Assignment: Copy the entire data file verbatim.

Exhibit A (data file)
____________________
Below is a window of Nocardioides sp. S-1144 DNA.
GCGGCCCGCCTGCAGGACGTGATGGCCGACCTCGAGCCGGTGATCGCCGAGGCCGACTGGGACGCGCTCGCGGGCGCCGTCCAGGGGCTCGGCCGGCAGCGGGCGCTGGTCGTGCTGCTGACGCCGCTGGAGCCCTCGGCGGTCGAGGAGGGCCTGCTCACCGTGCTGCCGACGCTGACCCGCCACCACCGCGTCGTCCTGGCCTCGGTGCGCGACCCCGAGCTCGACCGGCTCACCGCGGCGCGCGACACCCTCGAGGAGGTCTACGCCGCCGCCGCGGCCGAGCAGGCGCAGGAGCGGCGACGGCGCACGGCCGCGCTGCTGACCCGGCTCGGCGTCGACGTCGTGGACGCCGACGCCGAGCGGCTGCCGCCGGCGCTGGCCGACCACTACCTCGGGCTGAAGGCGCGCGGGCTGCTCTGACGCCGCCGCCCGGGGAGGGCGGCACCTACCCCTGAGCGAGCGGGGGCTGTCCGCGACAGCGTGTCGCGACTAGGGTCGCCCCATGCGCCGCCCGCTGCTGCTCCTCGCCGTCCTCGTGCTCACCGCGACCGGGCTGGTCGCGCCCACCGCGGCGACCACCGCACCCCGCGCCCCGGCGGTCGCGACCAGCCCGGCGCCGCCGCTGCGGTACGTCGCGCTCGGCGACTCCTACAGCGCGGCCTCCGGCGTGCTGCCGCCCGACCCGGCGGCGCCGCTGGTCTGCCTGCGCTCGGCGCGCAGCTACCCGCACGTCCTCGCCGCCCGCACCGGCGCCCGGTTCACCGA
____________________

Below is a window of Nocardioides sp. S-1144 DNA.
GCGGCCCGCCTGCAGGACGTGATGGCCGACCTCGAGCCGGTGATCGCCGAGGCCGACTGGGACGCGCTCGCGGGCGCCGTCCAGGGGCTCGGCCGGCAGCGGGCGCTGGTCGTGCTGCTGACGCCGCTGGAGCCCTCGGCGGTCGAGGAGGGCCTGCTCACCGTGCTGCCGACGCTGACCCGCCACCACCGCGTCGTCCTGGCCTCGGTGCGCGACCCCGAGCTCGACCGGCTCACCGCGGCGCGCGACACCCTCGAGGAGGTCTACGCCGCCGCCGCGGCCGAGCAGGCGCAGGAGCGGCGACGGCGCACGGCCGCGCTGCTGACCCGGCTCGGCGTCGACGTCGTGGACGCCGACGCCGAGCGGCTGCCGCCGGCGCTGGCCGACCACTACCTCGGGCTGAAGGCGCGCGGGCTGCTCTGACGCCGCCGCCCGGGGAGGGCGGCACCTACCCCTGAGCGAGCGGGGGCTGTCCGCGACAGCGTGTCGCGACTAGGGTCGCCCCATGCGCCGCCCGCTGCTGCTCCTCGCCGTCCTCGTGCTCACCGCGACCGGGCTGGTCGCGCCCACCGCGGCGACCACCGCACCCCGCGCCCCGGCGGTCGCGACCAGCCCGGCGCCGCCGCTGCGGTACGTCGCGCTCGGCGACTCCTACAGCGCGGCCTCCGGCGTGCTGCCGCCCGACCCGGCGGCGCCGCTGGTCTGCCTGCGCTCGGCGCGCAGCTACCCGCACGTCCTCGCCGCCCGCACCGGCGCCCGGTTCACCGA